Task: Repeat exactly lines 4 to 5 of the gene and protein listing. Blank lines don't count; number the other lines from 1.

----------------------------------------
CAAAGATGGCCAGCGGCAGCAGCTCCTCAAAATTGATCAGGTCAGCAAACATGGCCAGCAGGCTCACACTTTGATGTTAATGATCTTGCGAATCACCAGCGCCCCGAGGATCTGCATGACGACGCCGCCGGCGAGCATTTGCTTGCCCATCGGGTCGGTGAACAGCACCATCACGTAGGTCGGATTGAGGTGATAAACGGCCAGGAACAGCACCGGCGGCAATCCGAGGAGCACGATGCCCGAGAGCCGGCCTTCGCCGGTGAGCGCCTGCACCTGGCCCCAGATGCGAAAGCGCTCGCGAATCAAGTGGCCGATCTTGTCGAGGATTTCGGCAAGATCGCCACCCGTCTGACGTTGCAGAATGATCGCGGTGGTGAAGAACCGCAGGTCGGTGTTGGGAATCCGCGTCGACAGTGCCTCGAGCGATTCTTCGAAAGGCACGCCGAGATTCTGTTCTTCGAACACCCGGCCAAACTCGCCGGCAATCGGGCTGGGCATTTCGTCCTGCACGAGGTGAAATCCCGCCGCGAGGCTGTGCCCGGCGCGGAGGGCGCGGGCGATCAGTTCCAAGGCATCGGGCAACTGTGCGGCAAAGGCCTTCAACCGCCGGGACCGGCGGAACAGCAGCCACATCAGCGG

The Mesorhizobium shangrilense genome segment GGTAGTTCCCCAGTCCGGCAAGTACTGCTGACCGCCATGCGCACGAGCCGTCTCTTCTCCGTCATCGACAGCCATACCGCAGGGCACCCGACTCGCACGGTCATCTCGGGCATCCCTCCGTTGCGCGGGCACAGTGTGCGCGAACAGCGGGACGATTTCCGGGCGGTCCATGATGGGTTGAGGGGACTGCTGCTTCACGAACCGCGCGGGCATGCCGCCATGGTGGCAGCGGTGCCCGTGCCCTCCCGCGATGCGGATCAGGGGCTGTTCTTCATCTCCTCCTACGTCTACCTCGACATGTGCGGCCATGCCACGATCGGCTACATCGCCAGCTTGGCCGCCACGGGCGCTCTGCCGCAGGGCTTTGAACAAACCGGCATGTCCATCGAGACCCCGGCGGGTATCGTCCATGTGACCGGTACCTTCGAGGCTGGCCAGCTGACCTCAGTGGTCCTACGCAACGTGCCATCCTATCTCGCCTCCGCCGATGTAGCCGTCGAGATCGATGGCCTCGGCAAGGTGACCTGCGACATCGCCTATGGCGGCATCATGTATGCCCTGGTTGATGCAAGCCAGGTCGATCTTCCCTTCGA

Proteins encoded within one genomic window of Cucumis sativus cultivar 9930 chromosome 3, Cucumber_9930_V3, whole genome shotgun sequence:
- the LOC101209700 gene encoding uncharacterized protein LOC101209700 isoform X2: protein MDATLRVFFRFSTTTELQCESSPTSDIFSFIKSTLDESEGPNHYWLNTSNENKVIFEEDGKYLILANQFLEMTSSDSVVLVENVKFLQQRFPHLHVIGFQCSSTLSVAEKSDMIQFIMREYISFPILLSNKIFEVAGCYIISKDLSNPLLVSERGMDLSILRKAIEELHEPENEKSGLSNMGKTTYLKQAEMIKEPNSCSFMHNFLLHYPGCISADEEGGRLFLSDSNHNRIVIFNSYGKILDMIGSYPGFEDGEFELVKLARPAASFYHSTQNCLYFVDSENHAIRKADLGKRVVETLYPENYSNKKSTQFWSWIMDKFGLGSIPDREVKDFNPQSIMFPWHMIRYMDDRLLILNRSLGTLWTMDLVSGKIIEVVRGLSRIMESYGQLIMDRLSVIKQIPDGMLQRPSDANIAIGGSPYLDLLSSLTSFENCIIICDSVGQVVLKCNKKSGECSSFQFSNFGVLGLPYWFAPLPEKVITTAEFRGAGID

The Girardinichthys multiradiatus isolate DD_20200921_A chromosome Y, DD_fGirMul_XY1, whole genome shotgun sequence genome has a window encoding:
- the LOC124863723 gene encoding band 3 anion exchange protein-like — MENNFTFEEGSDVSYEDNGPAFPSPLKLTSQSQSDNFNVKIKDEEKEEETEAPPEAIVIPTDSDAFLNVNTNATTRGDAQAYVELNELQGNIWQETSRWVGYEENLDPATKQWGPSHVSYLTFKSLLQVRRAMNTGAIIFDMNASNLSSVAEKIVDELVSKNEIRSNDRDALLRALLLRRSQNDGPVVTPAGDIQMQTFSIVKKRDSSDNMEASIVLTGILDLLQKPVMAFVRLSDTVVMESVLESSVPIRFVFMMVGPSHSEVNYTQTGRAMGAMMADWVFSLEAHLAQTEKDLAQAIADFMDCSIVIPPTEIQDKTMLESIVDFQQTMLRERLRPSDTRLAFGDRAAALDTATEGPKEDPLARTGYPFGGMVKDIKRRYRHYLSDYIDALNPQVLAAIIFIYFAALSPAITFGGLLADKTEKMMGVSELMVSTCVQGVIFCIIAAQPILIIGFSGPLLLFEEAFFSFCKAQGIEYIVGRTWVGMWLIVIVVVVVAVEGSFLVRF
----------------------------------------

- the LOC101209700 gene encoding uncharacterized protein LOC101209700 isoform X2: protein MDATLRVFFRFSTTTELQCESSPTSDIFSFIKSTLDESEGPNHYWLNTSNENKVIFEEDGKYLILANQFLEMTSSDSVVLVENVKFLQQRFPHLHVIGFQCSSTLSVAEKSDMIQFIMREYISFPILLSNKIFEVAGCYIISKDLSNPLLVSERGMDLSILRKAIEELHEPENEKSGLSNMGKTTYLKQAEMIKEPNSCSFMHNFLLHYPGCISADEEGGRLFLSDSNHNRIVIFNSYGKILDMIGSYPGFEDGEFELVKLARPAASFYHSTQNCLYFVDSENHAIRKADLGKRVVETLYPENYSNKKSTQFWSWIMDKFGLGSIPDREVKDFNPQSIMFPWHMIRYMDDRLLILNRSLGTLWTMDLVSGKIIEVVRGLSRIMESYGQLIMDRLSVIKQIPDGMLQRPSDANIAIGGSPYLDLLSSLTSFENCIIICDSVGQVVLKCNKKSGECSSFQFSNFGVLGLPYWFAPLPEKVITTAEFRGAGID

The Girardinichthys multiradiatus isolate DD_20200921_A chromosome Y, DD_fGirMul_XY1, whole genome shotgun sequence genome has a window encoding: